alexa Abstract | On the Retention of Younger Nurses
ISSN: 2167-1168

Journal of Nursing & Care
Open Access

OMICS International organises 3000+ Global Conferenceseries Events every year across USA, Europe & Asia with support from 1000 more scientific Societies and Publishes 700+ Open Access Journals which contains over 50000 eminent personalities, reputed scientists as editorial board members.

Open Access Journals gaining more Readers and Citations

700 Journals and 15,000,000 Readers Each Journal is getting 25,000+ Readers

This Readership is 10 times more when compared to other Subscription Journals (Source: Google Analytics)

Research Article Open Access

Abstract

Objective: In Trinidad and Tobago, younger hospital-based registered nurses are at risk of leaving the hospital and the country altogether. Therefore, there is a need to investigate the factors that contribute to turnover intention among younger nurses. The literature on newcomer adjustment has been predominantly used to study the integration and adjustment of younger nurses. However, we focus here on occupational mental health and job attitudes as antecedents of turnover intention across age groups referring to younger, mid-age and older nurses. The aim is to compare across age groups in order to determine whether younger nurses differ in terms of antecedents of turnover intention. The objective is to identify the reasons as to why younger nurses decide to quit the hospital.

Methods: We used a sample of 252 hospital nurses from Trinidad and Tobago. We did a cross-sectional study design and collected survey data using existing instruments. The occupational mental health concepts included role stressors, job stress, burnout, and depression. The job attitudes included organizational commitment, job satisfaction and turnover intention. We divided the sample in three groups: younger nurses, mid-age nurses and older nurses. The analytical strategy includes ANOVA with Post Hoc Bonferroni and stepwise regression.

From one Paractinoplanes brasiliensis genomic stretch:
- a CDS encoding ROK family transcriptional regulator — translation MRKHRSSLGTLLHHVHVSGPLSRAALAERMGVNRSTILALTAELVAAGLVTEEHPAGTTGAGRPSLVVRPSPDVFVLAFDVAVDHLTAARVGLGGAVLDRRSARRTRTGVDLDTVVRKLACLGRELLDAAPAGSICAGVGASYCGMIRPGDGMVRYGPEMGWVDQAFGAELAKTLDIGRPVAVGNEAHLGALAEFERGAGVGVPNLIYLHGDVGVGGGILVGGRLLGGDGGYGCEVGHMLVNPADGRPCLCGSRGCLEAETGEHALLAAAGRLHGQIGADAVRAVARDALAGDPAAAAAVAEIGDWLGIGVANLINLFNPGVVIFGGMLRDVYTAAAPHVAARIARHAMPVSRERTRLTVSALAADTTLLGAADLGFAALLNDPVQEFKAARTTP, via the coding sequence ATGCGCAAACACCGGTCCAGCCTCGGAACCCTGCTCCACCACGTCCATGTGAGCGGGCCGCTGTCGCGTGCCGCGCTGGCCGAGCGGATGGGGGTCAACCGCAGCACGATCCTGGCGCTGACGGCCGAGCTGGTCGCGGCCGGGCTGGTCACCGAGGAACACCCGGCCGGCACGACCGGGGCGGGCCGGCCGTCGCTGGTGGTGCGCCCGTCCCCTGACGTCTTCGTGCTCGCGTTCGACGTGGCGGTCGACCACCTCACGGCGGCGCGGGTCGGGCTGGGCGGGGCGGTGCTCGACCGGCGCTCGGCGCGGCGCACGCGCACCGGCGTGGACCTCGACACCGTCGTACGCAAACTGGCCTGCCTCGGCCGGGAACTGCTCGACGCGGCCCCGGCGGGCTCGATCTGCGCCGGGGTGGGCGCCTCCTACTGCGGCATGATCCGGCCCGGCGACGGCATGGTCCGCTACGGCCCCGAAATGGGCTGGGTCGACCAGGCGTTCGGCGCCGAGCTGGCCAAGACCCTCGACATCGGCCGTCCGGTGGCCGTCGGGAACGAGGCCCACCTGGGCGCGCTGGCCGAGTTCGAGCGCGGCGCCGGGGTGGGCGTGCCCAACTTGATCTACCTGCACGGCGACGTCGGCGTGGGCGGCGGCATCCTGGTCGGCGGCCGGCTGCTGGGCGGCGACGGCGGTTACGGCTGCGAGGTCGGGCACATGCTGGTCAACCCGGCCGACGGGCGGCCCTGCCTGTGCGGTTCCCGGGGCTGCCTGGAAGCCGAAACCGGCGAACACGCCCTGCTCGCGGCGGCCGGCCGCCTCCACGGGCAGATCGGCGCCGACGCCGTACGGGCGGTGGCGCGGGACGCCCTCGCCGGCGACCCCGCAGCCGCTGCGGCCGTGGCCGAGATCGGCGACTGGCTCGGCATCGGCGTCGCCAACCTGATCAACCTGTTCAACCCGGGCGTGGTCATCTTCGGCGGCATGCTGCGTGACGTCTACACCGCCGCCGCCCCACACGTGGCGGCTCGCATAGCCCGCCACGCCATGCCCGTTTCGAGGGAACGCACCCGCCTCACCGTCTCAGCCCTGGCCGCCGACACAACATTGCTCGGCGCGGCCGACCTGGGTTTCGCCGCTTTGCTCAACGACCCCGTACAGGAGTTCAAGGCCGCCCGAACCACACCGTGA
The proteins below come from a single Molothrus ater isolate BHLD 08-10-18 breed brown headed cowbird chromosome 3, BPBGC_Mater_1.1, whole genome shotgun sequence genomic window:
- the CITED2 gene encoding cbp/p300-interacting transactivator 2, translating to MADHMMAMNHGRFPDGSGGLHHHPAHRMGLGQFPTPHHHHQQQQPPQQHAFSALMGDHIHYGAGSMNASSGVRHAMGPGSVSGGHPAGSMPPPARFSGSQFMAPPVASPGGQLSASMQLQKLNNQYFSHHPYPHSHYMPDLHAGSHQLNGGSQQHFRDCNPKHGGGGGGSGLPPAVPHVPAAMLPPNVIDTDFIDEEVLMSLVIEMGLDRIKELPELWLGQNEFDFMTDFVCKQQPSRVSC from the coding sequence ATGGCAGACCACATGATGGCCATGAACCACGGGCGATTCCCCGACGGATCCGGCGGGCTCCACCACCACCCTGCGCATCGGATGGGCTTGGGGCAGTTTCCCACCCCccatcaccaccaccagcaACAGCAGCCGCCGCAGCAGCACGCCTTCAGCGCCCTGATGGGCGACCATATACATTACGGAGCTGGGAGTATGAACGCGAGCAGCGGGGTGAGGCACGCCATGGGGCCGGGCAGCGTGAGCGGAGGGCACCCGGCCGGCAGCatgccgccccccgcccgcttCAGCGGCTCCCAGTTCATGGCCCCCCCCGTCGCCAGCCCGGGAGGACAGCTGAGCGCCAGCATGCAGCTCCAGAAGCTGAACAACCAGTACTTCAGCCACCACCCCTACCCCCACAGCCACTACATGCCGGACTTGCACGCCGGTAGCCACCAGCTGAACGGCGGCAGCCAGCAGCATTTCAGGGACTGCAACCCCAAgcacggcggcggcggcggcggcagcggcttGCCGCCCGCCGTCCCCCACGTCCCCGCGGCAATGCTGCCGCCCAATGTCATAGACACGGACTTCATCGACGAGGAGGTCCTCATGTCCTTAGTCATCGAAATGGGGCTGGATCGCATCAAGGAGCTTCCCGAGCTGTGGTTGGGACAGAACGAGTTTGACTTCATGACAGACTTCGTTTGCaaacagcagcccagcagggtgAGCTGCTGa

Results: Younger nurses are more at risk of leaving the hospital. We provide detailed statistical findings revealing that high stress levels and feelings of inadequacy for the job are the most important predictors of turnover intention among younger nurses. We further demonstrate that stress, burnout and depression symptoms are significantly higher and that job satisfaction and organizational commitment are significantly lower among younger nurses. We do discuss findings obtained for the two other age groups as well.

Conclusion: We highlight the need for training and development programs that do go beyond providing knowledge and skill development by considering the occupational mental health of nurses.

To read the full article Peer-reviewed Article PDF image | Peer-reviewed Full Article image

Author(s): Louise Tourigny, Vishwanath V Baba and Terri Lituchy

Keywords

Nurses

Share This Page

Additional Info

Loading
Loading Please wait..
 
 
 
 
Peer Reviewed Journals
 
Make the best use of Scientific Research and information from our 700 + peer reviewed, Open Access Journals
International Conferences 2017-18
 
Meet Inspiring Speakers and Experts at our 3000+ Global Annual Meetings

Contact Us

 
© 2008-2017 OMICS International - Open Access Publisher. Best viewed in Mozilla Firefox | Google Chrome | Above IE 7.0 version
adwords